Jefferson OT students to present at Virtual Ability’s Mental Health Symposium on 5-2-15

Mental Health Symposium – May 2, 2015 – Losing It: On Disability, Diagnosis, and Depression


See schedule of entire event at:

Looks like a great conference!
OT Students Jenna Hannan and Amanda Gilroy will present on “Everyday Language
and Clinical Diagnosis in Depression and Anxiety.”

National Alzheimer’s Project Act

January meeting
The January meeting of our support group for caregivers of persons with Alzheimer’s focused on passage of the National Alzheimer’s Project Act (NAPA). Our new first year student, Vironica Loxley, did considerable research for the talk which was presented by Zsuzsa Tomsen and Geri Kuhn, group facilitators. Our main sources of information for the talk were the Alzheimer’s association (NAPA information), the report of the Alzheimer’s Study Group, and a discussion of non-pharmacologic treatments written by Drs. Laura Gitlin and Mary Mittelman. Geri also shared interesting commentary by Sandra Day O’Connor and Maria Shriver. The session was well-attended and included lively discussion of the issues that arise for implementing NAPA. Among the issues raised were: use of Second Life vs. a non-commercial virtual world such as Open Sim to present such topics and mobilize for action, the role of Medicare in funding interventions for those with Alzheimer’s disease and their caregivers, and the use of social networks to implement programming for NAPA. We hope this talk will be a starting point for more discussions and action that may help persons with Alzheimer’s and their caregivers.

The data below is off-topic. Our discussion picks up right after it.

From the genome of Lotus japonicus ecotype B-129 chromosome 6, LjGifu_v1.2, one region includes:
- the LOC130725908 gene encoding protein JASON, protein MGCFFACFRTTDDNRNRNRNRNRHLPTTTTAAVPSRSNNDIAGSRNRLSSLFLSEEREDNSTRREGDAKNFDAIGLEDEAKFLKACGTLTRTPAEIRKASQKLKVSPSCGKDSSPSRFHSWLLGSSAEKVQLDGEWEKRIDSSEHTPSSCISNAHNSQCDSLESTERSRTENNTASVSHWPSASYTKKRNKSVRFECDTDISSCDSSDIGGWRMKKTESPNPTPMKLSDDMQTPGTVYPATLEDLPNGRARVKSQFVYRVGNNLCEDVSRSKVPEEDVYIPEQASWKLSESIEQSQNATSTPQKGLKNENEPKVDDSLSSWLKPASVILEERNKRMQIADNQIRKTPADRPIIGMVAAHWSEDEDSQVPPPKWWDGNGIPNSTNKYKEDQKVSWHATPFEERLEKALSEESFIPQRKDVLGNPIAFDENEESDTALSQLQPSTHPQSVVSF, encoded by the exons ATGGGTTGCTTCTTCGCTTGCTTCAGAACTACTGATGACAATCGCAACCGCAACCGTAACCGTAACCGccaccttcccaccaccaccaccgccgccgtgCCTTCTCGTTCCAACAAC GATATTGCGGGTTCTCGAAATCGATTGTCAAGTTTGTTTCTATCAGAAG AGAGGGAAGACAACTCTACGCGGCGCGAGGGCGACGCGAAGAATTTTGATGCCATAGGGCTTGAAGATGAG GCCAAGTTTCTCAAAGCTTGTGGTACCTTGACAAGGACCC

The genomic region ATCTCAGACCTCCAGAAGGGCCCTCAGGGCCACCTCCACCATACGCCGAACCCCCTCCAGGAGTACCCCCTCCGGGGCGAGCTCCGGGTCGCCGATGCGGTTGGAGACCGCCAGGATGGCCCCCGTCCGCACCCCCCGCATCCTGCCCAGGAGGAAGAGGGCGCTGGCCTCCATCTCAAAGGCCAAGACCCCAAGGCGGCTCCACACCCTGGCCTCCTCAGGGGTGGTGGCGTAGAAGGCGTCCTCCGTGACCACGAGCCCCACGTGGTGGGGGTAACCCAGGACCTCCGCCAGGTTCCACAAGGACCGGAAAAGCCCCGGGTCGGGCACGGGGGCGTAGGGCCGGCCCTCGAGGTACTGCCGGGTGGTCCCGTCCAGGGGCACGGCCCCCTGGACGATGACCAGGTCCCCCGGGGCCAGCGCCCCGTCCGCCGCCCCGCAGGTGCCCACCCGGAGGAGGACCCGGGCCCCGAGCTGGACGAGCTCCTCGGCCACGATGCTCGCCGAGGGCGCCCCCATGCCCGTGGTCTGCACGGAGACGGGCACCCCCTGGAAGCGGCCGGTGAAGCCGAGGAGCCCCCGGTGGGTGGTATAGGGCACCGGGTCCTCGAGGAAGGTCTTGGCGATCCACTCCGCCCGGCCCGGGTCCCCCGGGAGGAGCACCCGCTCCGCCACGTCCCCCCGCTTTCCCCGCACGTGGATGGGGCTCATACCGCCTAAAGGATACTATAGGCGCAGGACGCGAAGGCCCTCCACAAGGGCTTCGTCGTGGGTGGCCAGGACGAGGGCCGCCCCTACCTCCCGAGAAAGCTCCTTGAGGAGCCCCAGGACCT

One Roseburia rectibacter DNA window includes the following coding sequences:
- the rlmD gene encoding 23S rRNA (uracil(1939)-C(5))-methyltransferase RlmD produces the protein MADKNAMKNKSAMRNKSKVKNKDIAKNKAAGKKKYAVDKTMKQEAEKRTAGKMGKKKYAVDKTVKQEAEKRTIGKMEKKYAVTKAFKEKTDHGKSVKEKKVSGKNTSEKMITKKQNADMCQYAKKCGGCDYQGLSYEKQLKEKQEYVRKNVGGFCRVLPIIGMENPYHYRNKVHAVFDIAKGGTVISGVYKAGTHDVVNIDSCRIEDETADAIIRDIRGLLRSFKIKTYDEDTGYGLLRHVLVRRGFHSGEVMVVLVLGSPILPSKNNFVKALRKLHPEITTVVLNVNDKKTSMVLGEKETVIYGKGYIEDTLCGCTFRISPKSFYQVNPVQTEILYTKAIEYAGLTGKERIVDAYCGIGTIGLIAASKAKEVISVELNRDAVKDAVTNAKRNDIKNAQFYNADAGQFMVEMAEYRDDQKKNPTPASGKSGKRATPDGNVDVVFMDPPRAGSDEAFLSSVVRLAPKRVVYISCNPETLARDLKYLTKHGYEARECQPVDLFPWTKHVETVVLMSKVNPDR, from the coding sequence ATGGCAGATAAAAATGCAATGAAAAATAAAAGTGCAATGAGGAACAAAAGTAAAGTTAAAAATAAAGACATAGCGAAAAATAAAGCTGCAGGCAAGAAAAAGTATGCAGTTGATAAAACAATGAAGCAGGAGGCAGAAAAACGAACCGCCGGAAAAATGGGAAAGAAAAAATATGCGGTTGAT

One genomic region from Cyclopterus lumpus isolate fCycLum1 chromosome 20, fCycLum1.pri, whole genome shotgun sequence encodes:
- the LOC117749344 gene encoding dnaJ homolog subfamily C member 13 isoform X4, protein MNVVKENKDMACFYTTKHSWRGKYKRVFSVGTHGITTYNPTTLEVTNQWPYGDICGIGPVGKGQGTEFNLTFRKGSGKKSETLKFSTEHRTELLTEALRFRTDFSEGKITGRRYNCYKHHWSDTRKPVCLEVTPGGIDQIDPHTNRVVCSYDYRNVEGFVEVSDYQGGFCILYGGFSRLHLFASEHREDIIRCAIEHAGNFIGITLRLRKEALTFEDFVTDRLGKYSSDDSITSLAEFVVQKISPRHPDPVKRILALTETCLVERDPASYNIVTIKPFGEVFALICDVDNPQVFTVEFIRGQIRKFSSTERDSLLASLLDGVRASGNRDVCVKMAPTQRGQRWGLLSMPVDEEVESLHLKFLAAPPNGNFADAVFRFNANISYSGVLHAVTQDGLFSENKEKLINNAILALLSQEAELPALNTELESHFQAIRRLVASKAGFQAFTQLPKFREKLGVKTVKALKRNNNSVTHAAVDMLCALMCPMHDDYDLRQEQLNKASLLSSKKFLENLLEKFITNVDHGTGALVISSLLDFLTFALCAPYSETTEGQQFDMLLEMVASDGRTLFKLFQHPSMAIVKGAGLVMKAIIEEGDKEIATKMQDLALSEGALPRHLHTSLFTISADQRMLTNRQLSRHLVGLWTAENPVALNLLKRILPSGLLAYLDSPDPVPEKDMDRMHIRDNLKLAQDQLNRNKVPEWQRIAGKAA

Graduate Assistants Reflect on Second Life Experience

Each current graduate assistant has created a page discussing their second life experiences at the OT Center. See Graduate Student page or look at the side menu bar for individual pages just completed by Angelica, Bodi, and Zunie. These are first year EMOT students who have completed almost a full year working on the OT Center in Second Life project.

The dilemma of “structure” in Second Life(R) program development

One of the challenges of working with a group of 7 to create a Second Life project is: how much structure should the team leader provide? One of our aims is to provide a venue for graduate students to actively create content related to healthcare education. Graduate students are expected to think critically, problem solve, and innovate. However, the context of Second Life program development is complex because of the steep learning curve (even for digital natives) and the limited availability of information about the process. And yet…
An idea I’ve been thinking about quite a bit is that innovation requires us to pull from our experience and knowledge, our reference materials, and so forth to do something new, put a different spin on an existing idea or program or approach it in an entirely different way. Even though we start from such tools, in a sense it is like “creating something out of nothing” because we cannot rely on tried and true approaches because there aren’t any (yet). In my view, this is a requirement for graduate education given the way the world is, with the dizzying pace of technology, the complexity of diverse societies, and the expectations of health and human service providers. I don’t have to tell the educators among us that there are many other areas that are equally ill-defined where grad students need to have and further refine these abilities.
But then again….I want this exhibit to open on time and be worth residents’ time to visit. The focus on adapting environments is much broader than stroke awareness and will require even more thought and more work. So, I decided to create a chart of tasks, dates, and personnel and distribute to the grad students, to make our process more efficient. I’ll provide updates about how this more directive approach works. I’m also very interested in any comments about the issue.